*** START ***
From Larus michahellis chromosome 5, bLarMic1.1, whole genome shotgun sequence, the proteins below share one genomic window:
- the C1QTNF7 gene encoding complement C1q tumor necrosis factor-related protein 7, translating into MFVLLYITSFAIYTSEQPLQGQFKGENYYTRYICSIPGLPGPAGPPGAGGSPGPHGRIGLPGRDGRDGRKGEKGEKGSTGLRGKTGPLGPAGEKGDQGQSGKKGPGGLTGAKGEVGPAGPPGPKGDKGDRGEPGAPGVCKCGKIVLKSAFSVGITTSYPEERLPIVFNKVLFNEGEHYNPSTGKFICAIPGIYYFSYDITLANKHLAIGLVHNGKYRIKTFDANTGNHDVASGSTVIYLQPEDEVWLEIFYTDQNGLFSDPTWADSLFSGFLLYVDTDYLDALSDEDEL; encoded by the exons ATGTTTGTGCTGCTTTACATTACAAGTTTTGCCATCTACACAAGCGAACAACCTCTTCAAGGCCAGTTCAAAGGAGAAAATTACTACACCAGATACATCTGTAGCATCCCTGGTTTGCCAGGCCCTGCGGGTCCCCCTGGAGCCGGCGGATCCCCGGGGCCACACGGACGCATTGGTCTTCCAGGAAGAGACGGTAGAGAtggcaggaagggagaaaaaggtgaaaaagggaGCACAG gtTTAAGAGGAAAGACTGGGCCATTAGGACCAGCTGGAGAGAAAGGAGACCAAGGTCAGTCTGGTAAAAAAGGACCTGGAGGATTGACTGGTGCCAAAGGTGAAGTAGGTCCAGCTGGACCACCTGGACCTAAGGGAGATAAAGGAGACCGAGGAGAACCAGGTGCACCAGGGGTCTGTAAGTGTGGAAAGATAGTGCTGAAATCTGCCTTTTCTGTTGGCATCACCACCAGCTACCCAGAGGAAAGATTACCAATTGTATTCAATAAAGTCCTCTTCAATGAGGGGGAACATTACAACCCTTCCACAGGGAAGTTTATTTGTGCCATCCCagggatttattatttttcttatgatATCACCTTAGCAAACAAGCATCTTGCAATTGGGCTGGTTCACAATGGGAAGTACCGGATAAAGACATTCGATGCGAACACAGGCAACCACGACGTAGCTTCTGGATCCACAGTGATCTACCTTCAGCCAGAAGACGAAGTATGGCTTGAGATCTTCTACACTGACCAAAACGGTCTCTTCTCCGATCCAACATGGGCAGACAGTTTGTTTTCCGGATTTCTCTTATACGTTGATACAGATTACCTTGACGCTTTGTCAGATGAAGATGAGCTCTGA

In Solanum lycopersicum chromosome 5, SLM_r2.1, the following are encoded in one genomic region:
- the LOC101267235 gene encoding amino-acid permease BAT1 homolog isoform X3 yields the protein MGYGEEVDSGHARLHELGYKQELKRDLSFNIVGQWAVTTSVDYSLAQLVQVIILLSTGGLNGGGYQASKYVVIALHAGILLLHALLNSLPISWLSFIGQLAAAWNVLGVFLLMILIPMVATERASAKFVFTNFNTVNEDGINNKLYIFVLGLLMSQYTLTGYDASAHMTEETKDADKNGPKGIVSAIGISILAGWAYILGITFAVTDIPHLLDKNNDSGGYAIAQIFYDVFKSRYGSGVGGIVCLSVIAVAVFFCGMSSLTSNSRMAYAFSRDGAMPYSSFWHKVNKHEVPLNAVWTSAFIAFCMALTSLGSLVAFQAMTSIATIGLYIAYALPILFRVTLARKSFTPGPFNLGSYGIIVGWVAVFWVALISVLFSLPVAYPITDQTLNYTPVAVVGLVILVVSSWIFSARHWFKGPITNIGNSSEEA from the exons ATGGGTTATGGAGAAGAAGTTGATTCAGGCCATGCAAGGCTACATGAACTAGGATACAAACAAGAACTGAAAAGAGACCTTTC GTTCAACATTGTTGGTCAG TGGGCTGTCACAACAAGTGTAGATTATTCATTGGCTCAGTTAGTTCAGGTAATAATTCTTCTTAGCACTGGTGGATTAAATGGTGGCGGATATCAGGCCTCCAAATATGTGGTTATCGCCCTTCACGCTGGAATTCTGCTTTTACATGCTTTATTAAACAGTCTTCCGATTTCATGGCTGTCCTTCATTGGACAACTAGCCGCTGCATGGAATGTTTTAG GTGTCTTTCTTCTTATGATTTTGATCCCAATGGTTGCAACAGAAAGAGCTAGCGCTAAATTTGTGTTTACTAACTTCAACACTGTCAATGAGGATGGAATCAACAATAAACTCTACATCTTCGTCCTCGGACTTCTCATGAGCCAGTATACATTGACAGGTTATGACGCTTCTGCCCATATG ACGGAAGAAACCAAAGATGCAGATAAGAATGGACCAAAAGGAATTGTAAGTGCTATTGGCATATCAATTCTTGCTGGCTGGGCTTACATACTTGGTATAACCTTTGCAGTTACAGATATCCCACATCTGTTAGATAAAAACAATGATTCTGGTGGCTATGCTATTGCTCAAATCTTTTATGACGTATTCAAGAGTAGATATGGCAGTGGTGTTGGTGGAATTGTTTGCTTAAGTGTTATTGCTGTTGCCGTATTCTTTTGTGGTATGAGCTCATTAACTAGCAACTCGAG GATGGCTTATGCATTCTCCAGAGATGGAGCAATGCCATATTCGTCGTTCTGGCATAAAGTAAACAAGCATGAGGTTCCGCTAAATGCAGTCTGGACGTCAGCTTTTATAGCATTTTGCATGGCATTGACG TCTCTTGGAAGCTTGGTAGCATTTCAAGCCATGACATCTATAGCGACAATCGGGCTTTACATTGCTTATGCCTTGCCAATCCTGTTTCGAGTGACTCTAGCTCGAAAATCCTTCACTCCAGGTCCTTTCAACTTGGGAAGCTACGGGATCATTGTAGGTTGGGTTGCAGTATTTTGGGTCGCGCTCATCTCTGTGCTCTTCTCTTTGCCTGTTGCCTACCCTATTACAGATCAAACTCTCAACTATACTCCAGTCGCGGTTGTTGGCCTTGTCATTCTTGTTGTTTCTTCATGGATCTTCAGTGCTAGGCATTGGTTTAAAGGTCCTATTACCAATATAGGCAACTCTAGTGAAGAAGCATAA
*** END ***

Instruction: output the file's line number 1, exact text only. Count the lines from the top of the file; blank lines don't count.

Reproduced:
From Larus michahellis chromosome 5, bLarMic1.1, whole genome shotgun sequence, the proteins below share one genomic window: